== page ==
Good morning backcountry travelers this is Lisa Portune with the Chugach National Forest Avalanche Information Center on Monday, January 4th at 7am. This will serve as a general backcountry avalanche advisory issued for Turnagain Arm with Turnagain Pass as the core advisory area (advisory does not apply to highways, railroads, or operating ski areas).
All areas designated for snowmachines on the Chugach National Forest are open to snowmachining except Placer and 20 Mile. Please remember that Center and Divide Creeks near the Johnson Pass North Trailhead are always closed due to the current Forest Plan.
A trace to one inch of new snow fell in the last 24 hours in Turnagain Pass. Yesterday ridgetop winds averaged 15-30mph out of the east and southeast while mountain temperatures warmed up to the low to mid 20’s. As of 4 am this morning, ridgetop winds in Turnagain Pass are averaging 25mph out of the east and southeast with gusts in the 30’s and 40’s. Temperatures currently range from 22F at 3800 feet to 37F at sea level. The passage of a warm front will generate strong winds along Turnagain Arm and the higher elevations today. We will see even warmer mountain temperatures in the mid/high 20’s to low 30’s as strong southerly flow dominates. Any remaining snow showers should taper off by midday while ridgetop winds will remain strong, averaging 20-30mph out of the east and southeast.
-The Center Ridge Wx Station at 1800 feet/Turnagain Pass-
recorded 1 inch of new snow in the last 24 hours. The current temp is 31F (8 degrees warmer than yesterday) with a total snowpack depth of 58 inches.
-The Sunburst Wx Station at 3800 feet/Turnagain Pass-
recorded moderate to strong easterly winds yesterday averaging 15-30mph with gusts in the 30’s and 40’s. The current temp is 22F (6 degrees warmer than yesterday) with winds averaging 25mph out of the east.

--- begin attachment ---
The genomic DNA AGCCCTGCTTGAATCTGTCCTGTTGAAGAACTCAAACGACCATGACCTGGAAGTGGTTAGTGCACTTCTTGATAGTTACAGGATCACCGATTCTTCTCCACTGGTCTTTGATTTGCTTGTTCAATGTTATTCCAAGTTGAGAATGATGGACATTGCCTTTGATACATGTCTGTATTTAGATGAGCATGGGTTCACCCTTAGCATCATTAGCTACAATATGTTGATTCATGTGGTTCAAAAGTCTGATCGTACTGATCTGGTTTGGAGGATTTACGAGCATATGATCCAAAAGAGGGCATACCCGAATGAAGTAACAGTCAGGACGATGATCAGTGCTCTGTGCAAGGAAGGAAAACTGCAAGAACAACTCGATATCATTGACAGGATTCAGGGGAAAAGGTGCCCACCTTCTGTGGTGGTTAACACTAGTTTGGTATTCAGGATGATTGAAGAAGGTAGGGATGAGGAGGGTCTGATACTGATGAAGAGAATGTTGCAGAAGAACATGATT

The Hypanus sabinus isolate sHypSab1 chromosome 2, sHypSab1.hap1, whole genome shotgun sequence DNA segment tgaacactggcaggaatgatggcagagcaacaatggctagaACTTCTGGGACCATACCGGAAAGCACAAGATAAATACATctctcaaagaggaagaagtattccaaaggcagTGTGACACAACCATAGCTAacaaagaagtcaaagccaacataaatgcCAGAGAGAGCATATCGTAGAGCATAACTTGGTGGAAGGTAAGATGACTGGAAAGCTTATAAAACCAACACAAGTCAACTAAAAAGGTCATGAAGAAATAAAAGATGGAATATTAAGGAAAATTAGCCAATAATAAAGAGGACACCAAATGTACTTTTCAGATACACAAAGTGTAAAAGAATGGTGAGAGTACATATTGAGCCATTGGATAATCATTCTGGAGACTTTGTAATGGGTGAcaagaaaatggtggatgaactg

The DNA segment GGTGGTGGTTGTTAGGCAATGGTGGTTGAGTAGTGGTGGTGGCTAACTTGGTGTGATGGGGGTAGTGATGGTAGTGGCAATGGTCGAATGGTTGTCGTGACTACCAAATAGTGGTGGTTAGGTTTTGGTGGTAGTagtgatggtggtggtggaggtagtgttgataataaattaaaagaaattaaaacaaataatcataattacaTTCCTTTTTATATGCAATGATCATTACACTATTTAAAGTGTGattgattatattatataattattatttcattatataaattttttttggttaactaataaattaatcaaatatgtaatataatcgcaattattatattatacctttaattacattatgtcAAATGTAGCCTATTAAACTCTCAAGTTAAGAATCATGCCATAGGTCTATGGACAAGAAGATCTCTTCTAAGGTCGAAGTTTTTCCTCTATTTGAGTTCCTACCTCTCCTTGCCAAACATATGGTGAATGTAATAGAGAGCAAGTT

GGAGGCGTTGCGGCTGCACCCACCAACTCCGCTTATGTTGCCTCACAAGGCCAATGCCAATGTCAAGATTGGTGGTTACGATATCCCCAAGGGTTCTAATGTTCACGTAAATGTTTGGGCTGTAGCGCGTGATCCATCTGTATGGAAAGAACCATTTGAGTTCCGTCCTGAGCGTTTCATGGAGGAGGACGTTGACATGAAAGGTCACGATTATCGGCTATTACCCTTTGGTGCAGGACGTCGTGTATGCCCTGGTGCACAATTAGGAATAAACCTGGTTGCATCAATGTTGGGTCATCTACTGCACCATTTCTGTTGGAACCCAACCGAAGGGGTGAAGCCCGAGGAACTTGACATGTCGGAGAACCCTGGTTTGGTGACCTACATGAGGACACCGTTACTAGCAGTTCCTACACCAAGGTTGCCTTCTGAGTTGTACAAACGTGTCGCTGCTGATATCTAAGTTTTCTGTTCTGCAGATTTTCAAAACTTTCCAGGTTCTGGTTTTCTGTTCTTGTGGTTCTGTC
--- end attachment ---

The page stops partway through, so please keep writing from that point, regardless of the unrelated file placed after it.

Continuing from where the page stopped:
-The Summit Lake Wx Station at 1200 feet-
recorded 1 inch of new snow in the last 24 hours. The current temp is 29F (8 degrees warmer than yesterday) with a total snowpack depth of 29 inches.
-The Fresno Ridge Wx Station at 3400 feet/Summit Lake-
recorded light southeasterly winds yesterday averaging 10-15mph. The current temp is 23F (6 degrees warmer than yesterday) with winds averaging 15mph out of the southeast.
The weather forecast for:
WESTERN PRINCE WILLIAM SOUND-
500 AM AKST MON JAN 4 2010
.TODAY…CLOUDY WITH RAIN AND SNOW…MAINLY ALONG THE COAST.
SNOW ACCUMULATION UP TO 2 INCHES AT HIGHER ELEVATIONS. HIGHS
IN THE 30S. EAST WIND 10 TO 20 MPH EXCEPT 25 TO 40 MPH THROUGH
PORTAGE VALLEY AND TURNAGAIN ARM.
.TONIGHT…MOSTLY CLOUDY IN THE EVENING WITH SCATTERED RAIN
AND SNOW SHOWERS…THEN BECOMING PARTLY CLOUDY. LOWS IN THE
LOWER 20S TO LOWER 30S…COLDEST INLAND. NORTH TO EAST WIND
TO 15 MPH WITH GUSTS TO 25 MPH THROUGH PORTAGE VALLEY AND
.TUESDAY…PARTLY CLOUDY IN THE MORNING THEN BECOMING MOSTLY
CLOUDY. HIGHS IN THE UPPER 20S TO MID 30S. NORTH TO EAST WIND
10 TO 20 MPH.
TEMPERATURE / PRECIPITATION
SEWARD 36 32 36 / 90 20 0
GIRDWOOD 35 28 33 / 70 30 0
Due to strong easterly winds, small human-triggered avalanches are possible today at the higher elevations in Turnagain Pass on recently formed windslabs and any CNFAIC Staff actively loading slopes. Although only 1-2 inches of new snow fell in the last few days, there is still quite a bit of old powder to move around above 2000 feet. For the most part I would expect any newly formed windslabs near ridgetops to be shallow, but watch for thicker windslabs midslope on crossloaded terrain features. For today, the avalanche danger is rated MODERATE on all actively loading slopes steeper than 35 degrees. Non wind-affected slopes will continue to have a LOW avalanche hazard.
This past week we enjoyed the rare trifecta of good stability, good visibility, and great snow up high. It has been almost 2 weeks since our last reported human-triggered avalanche. I would expect to see some sensitive windslab today above 2000 feet elevation, but not much more in terms of instability. Below 2000 feet, recently formed surface hoar is sitting on ½ -1 inch thick breakable rain crusts. I’m hoping the wind and warm temps will destroy these feathery crystals before they are buried intact and upright. The old buried surface hoar from the second week of December is buried 1-1.5 feet down and has not been especially reactive in our stability tests.
Some Summit Lake observations….Jon toured up Tenderfoot Ridge (the old ski hill) yesterday and found that the recently formed surface hoar went up to 2500 feet elevation and was sitting on a thin crust. The winds were light down there yesterday with 1-2 inches of new snow from the last few days.
Matt will issue the next advisory tomorrow morning at 7am. If you get out in the backcountry give us a call at 754-2369 or send us your observations using the button at the top of this page.